News and Updates
January 01, 2018
Adjusting Expectations In ED-DMT1 Recovery
Happy New Year!
In an effort to help everyone start off 2018 on a helpful and positive note we wanted to share our most recent Real Recovery Talk video: Adjusting Expectations in Recovery.
We hope you find it helpful!
November 19, 2017
What Is My "Heathly Weight?"
This question is often running through the mind of someone working on recovery from an eating disorder. We recently came across an wonderful blog post from Tiffany Mei Haug, MS, RDN, EDOC addressing this topic:
"Dear Eating Disorder Dietitian, What IS my healthy weight?
November 17, 2017
This is an age old question and I know it feels so important.
I'm sincerly sorry for all the answers you’ve been given to this question in the past that have led you to believe the answer is a single static number.
And even if it is for now, it won’t always be the same number. So here is my best effort to answer this question that burdens you, because society has taught you that it matters most. Actually I would go 10 steps further to say that society has taught you that it is your life’s mission (it isn’t).
Deep breath, & here we go:
A healthy weight in the broadest sense factors in the weight your body naturally settles at when you are nourishing and moving (or not moving) your body in a way that makes sense for you at any given stage in your life.
A healthy weight is a place where your physical health is not placed on a pedestal of superior importance above all other aspects of your health (psychological, emotional, relational, and spiritual).
A healthy weight is a place where you did your very best to feed your family consistently this month, in a way that made sense within your grocery budget.
A healthy weight is a place where you are receiving meaning from your life outside of your weight.
A healthy weight is a place where you can go on a 2 week camping trip with friends and be able to eat those canned beans and grilled cheese sandwiches and move or not move in a way that doesn’t isolate you from spontaneous social experiences.
A healthy weight is being able to give yourself permission to sleep in a little bit longer this morning and skip the gym since your 6 year old was up all night and you desperately need the sleep.
A healthy weight is whatever amount of weight a mother needs to gain for her pregnancy (and whatever happens after), according to her body’s own innate wisdom.
A healthy weight is being able to have that sample of dumplings at Costco without mentally adjusting how this will impact your lunch or snack.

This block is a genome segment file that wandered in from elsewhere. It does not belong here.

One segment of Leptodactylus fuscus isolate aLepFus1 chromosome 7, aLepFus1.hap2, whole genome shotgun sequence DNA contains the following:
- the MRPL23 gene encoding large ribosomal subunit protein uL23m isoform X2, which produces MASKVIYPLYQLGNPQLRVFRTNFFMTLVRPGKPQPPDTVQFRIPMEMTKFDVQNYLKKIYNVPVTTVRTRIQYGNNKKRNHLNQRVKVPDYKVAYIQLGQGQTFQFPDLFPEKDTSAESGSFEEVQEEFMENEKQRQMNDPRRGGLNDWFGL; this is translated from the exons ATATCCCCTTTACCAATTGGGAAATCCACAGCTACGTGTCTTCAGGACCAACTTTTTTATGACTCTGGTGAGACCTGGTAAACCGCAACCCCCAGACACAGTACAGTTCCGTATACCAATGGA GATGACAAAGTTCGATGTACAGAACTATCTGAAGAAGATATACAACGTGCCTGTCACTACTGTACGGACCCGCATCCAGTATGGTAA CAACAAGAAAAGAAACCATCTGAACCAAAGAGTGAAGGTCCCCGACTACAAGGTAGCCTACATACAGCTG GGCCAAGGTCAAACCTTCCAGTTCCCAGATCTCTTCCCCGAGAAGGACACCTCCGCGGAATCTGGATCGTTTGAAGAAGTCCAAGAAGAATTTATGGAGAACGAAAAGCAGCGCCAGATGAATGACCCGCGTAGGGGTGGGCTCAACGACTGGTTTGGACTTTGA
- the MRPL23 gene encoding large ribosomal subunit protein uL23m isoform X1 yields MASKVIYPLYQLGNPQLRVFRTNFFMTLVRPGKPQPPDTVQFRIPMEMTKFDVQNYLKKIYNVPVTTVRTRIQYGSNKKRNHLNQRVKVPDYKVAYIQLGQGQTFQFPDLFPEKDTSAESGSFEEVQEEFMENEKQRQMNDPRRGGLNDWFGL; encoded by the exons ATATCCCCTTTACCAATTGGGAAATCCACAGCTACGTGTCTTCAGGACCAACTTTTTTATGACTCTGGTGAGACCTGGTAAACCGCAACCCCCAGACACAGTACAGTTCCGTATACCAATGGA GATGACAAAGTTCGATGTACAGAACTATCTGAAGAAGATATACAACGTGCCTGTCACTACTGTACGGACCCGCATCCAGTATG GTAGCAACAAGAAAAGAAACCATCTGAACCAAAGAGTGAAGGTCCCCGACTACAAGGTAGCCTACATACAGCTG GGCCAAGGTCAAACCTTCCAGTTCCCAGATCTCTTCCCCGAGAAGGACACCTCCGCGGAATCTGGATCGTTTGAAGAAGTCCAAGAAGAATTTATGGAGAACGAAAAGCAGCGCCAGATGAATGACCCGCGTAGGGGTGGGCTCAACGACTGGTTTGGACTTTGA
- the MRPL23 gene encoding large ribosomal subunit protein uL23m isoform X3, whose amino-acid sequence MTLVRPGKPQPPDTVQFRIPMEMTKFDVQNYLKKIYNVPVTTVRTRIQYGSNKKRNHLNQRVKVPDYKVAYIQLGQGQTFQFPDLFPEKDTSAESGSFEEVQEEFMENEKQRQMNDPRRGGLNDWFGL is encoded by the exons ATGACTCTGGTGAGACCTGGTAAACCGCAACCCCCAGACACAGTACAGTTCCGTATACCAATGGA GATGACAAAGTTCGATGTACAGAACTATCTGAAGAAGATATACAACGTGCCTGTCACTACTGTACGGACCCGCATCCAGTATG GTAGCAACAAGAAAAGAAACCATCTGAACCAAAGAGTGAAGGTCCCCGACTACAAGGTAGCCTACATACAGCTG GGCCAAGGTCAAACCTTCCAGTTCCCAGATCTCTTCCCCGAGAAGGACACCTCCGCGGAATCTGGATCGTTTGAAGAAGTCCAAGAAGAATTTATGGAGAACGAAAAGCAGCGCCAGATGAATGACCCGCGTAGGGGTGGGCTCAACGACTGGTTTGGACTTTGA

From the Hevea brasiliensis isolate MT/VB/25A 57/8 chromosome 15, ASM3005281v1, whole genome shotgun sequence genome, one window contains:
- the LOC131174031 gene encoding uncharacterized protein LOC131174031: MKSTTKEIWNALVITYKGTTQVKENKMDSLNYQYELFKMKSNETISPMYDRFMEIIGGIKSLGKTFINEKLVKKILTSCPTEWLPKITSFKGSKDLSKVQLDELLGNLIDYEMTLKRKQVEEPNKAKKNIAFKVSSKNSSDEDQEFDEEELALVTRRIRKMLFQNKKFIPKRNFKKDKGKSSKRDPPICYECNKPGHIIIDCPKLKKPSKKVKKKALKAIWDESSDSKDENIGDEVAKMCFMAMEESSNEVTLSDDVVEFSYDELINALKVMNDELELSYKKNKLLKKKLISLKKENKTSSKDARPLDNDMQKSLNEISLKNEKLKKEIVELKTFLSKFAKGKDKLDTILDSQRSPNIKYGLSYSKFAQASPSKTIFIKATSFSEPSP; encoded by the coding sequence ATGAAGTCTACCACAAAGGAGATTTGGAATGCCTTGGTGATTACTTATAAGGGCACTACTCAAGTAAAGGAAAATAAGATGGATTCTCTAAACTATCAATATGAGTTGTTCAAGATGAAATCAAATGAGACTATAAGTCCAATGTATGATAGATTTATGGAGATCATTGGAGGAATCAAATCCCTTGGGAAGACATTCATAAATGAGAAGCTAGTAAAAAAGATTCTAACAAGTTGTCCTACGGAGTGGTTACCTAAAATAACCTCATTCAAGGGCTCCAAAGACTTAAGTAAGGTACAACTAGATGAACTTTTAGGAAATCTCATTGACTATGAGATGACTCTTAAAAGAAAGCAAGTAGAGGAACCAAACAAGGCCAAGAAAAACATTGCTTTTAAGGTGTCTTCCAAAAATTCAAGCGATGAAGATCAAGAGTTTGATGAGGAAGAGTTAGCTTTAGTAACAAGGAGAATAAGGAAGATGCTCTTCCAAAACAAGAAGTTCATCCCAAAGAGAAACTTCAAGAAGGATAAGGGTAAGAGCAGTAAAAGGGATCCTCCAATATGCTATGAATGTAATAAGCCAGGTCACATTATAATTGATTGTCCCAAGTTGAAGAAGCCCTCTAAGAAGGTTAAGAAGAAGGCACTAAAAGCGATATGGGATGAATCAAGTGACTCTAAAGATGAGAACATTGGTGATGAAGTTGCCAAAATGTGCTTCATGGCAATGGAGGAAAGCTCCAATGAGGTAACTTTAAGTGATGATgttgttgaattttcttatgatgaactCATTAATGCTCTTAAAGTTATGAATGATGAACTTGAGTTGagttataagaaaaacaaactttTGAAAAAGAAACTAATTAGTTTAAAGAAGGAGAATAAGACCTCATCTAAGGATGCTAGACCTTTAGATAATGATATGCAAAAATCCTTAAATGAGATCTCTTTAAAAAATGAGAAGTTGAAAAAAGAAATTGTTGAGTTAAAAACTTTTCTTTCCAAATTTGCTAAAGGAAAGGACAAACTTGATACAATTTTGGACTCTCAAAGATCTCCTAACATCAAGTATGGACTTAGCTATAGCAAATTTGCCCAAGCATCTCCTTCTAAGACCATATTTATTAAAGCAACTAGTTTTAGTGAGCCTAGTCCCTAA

A healthy weight is saying yes to that free yoga class at that cool studio your friend invited you to, even though it's not the run you had originally intended for today.
A healthy weight is dynamic.
A healthy weight is nuanced.
A healthy weight is compassionate.
There is no "perfect" healthy weight.
Yours most sincerely,
Tiffany Mei Haug, MS, RDN, EDOC is an eating disorder registered dietitian and blogs at Freedom With Nutrition.
October 29, 2017
The Eating Disorders Institute Graduate Certificate program at Plymouth State University
The Eating Disorders Institute Graduate Certificate program at Plymouth State University offers a 15 credit program for graduate credit. The Eating Disorders Institute (EDI) is designed to provide professionals with research-based tools, techniques and strategies to use in medical treatment, mental health counseling, nutrition counseling or education and outreach work. This Graduate program is ideal for those interested in becoming a Certified Eating Disorders Specialist in behavioral health, nutrition, or nursing.
Plymouth State is the only approved site in the country to offer a 12-credit eating disorder core curriculum which satisfies the International Association of Eating Disorders Professionals (IAEDP) requirement towards future certification. Plymouth State offers the only Masters in Education program in the country with a 15- credit focus on Eating Disorders. The experienced faculty are current practitioners in the field of eating disorders.
For more information about this program contact Mardie Burckes-Miller: firstname.lastname@example.org
October 18, 2017
"Yoga For Diabetes: How to Manage your Health with Yoga and Ayurveda" By Rachel Zinman
In "Yoga for Diabetes", Rachel shares her personal journey and her hard-won wisdom gained from her own experience of yoga and diabetes. Finally we have a book written by an accomplished yoga teacher with diabetes herself who points the way to regaining health and well-being for people of all ages and types of diabetes!
October 06, 2017
The Affordable Insulin Project
When you don't have prescription insurance, or have a plan with a high copay or high deductible, affordable access to insulin can seem beyond your reach. Although there are several programs that can assist those who need insulin,(either through discount, copay, or patient assistance programs) navigating through these options can often be confusing and frustrating - until now! The Affordable Insulin Project can help you determine what program is best for you!